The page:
12. Facebook

Thank you for helping me build this Social Media Primer!  If you have any questions, comments, suggestions, or contributions, please use the comment field below or drop us a line at  And remember to check back each Wednesday for your weekly dose of marketing musings. ♠

KellyABOUT KELLY SCHUKNECHT: Kelly Schuknecht is the Executive Vice President of Outskirts Press. In addition to her contributions to the Outskirts Press blog at, Kelly and a group of talented marketing experts offer book marketing services, support, and products to not only published Outskirts Press authors, but to all authors and professionals who are interested in marketing their books and/or careers. Learn more about Kelly on her blog,

An Indie Author’s Social Media Primer | Goodreads

In contrast to last week’s post, which looked at a social media platform that is less-used (might I even say underused?) by indie and self-published authors, this week we’ll be examining the other end of the spectrum–at a platform that has been mined so often and so thoroughly for its marketing potential that setting up a profile has almost become a requirement.  I’m talking about Goodreads, if you haven’t already guessed, a website we’ve looked at before on Self Publishing Advisor.  Fortunately for us and for you, however, it’s a website that keeps evolving, and keeps generating new possibilities.  I can definitively say that most authors know some of the buzz about Goodreads, but very few know all of the ways in which this platform can be of use.


For those of you who are new to Goodreads (and don’t be ashamed if you are, despite what I just said about authors definitively knowing things–there’s always going to be some new corner of the Internet to explore!), what is this website?  In short, it’s a cross between Facebook and Amazon for readers and writers and those involved in the dissemination of books.  All users can create profiles, log the books they’ve read or are reading or want to read, rating them out of five stars and posting book reviews as they go.  You can find your friends by interlinking your Goodreads account with Facebook or Twitter or Amazon, or by using their email addresses.  (Goodreads was purchased after its stratospheric rise by Amazon, so a lot of its features (like reviews and “buy from these retailers” links) are already well-integrated into that other behemoth of the book industry.)

Authors get even a little more love, in that they can create specialized “Author Pages” that list their books (including pictures of their book covers), link to blog posts, and allow authors to create and manage book giveaways.  Goodreads is so passionate about making promotion easy for authors that it has even put together a comprehensive web page describing how to best use their features–you can find that here–and have left me almost nothing to add except a little style and flourish.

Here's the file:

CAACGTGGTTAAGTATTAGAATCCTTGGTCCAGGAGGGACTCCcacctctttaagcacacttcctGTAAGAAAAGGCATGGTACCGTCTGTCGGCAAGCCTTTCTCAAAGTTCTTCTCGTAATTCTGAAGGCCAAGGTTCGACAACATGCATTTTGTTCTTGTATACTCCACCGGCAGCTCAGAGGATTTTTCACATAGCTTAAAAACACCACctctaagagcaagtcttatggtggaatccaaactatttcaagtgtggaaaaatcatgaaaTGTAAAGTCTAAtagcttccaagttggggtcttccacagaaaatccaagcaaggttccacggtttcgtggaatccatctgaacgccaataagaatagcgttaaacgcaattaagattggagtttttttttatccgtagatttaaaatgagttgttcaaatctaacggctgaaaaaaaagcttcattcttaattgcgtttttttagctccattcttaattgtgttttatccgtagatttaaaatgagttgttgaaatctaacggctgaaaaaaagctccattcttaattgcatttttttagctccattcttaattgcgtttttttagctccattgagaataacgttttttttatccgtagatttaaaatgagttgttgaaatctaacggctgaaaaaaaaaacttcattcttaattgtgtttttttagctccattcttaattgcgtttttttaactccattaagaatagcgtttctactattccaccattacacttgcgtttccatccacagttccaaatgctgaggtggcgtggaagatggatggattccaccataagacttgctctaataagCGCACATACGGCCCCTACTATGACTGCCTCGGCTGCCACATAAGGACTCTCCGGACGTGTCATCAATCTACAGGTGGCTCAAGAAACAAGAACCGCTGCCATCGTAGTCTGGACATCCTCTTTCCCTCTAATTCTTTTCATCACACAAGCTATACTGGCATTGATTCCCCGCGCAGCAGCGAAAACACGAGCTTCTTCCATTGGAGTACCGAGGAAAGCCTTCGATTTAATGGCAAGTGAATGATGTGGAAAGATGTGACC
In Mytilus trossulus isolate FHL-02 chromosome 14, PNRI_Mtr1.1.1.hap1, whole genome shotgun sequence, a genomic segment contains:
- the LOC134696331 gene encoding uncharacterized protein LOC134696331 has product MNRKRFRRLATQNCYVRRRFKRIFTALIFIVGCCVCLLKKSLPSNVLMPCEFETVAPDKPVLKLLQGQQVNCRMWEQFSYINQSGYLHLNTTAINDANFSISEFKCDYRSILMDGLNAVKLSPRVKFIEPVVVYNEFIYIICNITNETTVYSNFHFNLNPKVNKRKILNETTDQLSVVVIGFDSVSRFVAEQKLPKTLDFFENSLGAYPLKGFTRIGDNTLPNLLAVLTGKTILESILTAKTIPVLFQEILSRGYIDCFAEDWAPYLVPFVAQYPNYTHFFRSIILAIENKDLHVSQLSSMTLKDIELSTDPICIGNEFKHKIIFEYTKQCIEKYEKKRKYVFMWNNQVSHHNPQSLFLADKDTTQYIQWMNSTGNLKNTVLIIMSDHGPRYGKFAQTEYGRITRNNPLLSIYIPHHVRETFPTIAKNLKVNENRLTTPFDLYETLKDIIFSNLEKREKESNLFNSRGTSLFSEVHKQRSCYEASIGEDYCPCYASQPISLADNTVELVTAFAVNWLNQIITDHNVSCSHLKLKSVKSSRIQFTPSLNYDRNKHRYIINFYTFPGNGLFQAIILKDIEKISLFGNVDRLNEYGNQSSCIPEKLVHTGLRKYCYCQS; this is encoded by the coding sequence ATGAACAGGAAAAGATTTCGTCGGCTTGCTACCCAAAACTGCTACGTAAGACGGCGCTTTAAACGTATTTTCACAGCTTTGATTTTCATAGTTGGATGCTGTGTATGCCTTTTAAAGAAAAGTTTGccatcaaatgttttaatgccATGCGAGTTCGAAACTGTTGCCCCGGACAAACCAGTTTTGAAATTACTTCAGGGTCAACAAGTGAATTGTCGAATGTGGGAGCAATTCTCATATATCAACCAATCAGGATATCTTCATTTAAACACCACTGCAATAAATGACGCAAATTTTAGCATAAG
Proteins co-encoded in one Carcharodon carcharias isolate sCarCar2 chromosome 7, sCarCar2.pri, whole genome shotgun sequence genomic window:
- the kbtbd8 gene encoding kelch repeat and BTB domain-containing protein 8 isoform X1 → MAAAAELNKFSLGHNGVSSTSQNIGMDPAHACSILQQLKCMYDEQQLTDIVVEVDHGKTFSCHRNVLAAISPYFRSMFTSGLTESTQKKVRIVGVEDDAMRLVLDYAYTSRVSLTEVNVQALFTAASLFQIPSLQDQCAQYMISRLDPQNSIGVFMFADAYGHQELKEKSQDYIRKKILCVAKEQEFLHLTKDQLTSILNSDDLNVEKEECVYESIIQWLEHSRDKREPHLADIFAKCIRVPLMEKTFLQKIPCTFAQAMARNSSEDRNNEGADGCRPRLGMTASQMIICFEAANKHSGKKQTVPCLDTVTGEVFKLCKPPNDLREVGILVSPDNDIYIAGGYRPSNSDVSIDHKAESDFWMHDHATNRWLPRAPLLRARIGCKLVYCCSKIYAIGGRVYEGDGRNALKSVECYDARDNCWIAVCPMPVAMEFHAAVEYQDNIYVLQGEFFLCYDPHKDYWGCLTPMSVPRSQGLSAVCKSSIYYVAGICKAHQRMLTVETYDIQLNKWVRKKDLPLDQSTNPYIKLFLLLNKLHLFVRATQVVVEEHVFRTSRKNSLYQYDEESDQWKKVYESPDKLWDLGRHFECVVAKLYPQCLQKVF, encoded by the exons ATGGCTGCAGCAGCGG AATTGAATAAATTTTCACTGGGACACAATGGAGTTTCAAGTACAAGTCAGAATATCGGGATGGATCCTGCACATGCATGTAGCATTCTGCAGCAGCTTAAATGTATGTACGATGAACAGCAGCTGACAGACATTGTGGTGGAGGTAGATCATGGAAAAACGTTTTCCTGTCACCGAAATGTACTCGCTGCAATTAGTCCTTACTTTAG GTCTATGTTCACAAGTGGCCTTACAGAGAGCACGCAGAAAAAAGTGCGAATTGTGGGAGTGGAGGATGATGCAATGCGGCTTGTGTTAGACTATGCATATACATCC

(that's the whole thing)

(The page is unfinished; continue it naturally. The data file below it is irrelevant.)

No, that’s a lie.  I still have a lot to say about Goodreads!

Debunking the Great Goodreads Myth: “If I have Facebook and Amazon, I don’t really need another spot to store all my book recommendations, do I?”

Oh, but there’s something so incredibly satisfying about falling into a community that shares your passion for literature, isn’t there?  Amazon was created to sell things, and its “social” structures were integrated into that website after they were proven to be marketable.  Facebook was created to be social, and its “profitable” structures were integrated into that website after they were proven to have social elements.  Goodreads, on the other hand, was designed around the reading experience, to aid and abet readers and writers in sharing their love of literature.  Both social and marketable elements shaped the platform’s earliest concepts, and so the fusion of these two aspects is 100% seamless.  To be sure, it won’t replace your Facebook or your Amazon account, but it occupies a third space–and an equally compelling one, in my opinion.  It fills a niche and fills it perfectly.

Top 5 Best Practices:

1. Set up an author page.  Do it.  There’s no excuse not to, not when the resources are literally right there at your fingertips, delivered on a platinum platter by Goodreads’ own staff.  And if you’ve already published books, don’t worry–you can “capture” existing books in the system and take ownership of them, even if one of your readers has beaten you to entering the vital statistics into the system.  And if you run into trouble, the Goodreads staff are always quick to respond to both emails and posts in their help forums.  There’s a seemingly endless list of possible situations that the staff will troubleshoot for you.  Remember all of my past references to “findability”?  Setting up a Goodreads author page and filling in as many of the empty fields as possible will, without fail, make you more findable.  Have you googled a book recently?  More than half of the top search results for the average book link back to Goodreads–reviews, book pages, author pages, and forum posts.